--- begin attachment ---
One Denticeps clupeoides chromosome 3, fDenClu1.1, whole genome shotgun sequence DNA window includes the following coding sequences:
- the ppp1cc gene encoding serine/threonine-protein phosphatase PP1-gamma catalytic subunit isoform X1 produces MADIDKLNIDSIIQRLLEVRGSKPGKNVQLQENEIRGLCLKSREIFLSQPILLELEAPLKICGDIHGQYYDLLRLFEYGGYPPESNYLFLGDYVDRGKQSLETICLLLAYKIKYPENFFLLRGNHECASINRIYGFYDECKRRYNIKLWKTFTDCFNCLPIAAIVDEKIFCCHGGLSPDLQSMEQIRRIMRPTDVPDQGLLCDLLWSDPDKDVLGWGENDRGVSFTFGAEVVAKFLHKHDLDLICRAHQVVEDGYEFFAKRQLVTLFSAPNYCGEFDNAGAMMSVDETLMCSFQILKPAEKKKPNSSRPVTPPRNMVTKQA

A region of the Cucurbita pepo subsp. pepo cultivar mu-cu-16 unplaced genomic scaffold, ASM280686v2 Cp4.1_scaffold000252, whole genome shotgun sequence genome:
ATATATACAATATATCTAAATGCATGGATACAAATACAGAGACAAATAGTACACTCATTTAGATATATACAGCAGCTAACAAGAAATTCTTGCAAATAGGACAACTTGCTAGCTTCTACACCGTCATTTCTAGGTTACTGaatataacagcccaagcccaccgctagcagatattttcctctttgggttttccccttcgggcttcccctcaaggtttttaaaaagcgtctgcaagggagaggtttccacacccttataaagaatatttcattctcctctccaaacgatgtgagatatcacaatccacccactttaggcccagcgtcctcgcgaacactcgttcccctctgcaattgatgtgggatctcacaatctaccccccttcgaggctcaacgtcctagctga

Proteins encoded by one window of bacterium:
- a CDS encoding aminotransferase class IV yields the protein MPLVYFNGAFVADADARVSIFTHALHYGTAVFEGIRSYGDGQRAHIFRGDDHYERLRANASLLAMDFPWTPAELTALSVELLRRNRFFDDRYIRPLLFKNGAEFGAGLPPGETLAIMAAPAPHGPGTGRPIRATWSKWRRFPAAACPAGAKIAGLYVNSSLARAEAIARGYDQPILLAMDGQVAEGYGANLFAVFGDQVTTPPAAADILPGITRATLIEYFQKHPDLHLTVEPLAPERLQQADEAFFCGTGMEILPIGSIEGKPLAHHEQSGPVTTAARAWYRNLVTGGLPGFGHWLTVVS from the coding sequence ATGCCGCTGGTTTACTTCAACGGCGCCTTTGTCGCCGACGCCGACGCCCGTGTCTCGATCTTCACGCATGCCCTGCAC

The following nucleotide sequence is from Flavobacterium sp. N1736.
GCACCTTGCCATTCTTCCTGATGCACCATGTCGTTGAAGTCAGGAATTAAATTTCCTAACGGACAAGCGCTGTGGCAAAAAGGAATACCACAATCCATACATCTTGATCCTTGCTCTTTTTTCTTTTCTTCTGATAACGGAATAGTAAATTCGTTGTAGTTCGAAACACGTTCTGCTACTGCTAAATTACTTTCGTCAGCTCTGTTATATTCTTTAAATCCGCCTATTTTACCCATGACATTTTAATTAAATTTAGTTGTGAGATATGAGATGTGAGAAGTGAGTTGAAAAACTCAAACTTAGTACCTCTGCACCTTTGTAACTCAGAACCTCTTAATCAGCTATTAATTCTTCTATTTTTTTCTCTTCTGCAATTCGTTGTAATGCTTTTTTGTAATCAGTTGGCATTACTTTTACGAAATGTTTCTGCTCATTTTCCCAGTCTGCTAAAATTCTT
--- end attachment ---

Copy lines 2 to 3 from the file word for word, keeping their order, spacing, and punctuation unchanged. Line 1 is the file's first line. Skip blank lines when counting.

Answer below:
- the ppp1cc gene encoding serine/threonine-protein phosphatase PP1-gamma catalytic subunit isoform X1 produces MADIDKLNIDSIIQRLLEVRGSKPGKNVQLQENEIRGLCLKSREIFLSQPILLELEAPLKICGDIHGQYYDLLRLFEYGGYPPESNYLFLGDYVDRGKQSLETICLLLAYKIKYPENFFLLRGNHECASINRIYGFYDECKRRYNIKLWKTFTDCFNCLPIAAIVDEKIFCCHGGLSPDLQSMEQIRRIMRPTDVPDQGLLCDLLWSDPDKDVLGWGENDRGVSFTFGAEVVAKFLHKHDLDLICRAHQVVEDGYEFFAKRQLVTLFSAPNYCGEFDNAGAMMSVDETLMCSFQILKPAEKKKPNSSRPVTPPRNMVTKQA

A region of the Cucurbita pepo subsp. pepo cultivar mu-cu-16 unplaced genomic scaffold, ASM280686v2 Cp4.1_scaffold000252, whole genome shotgun sequence genome: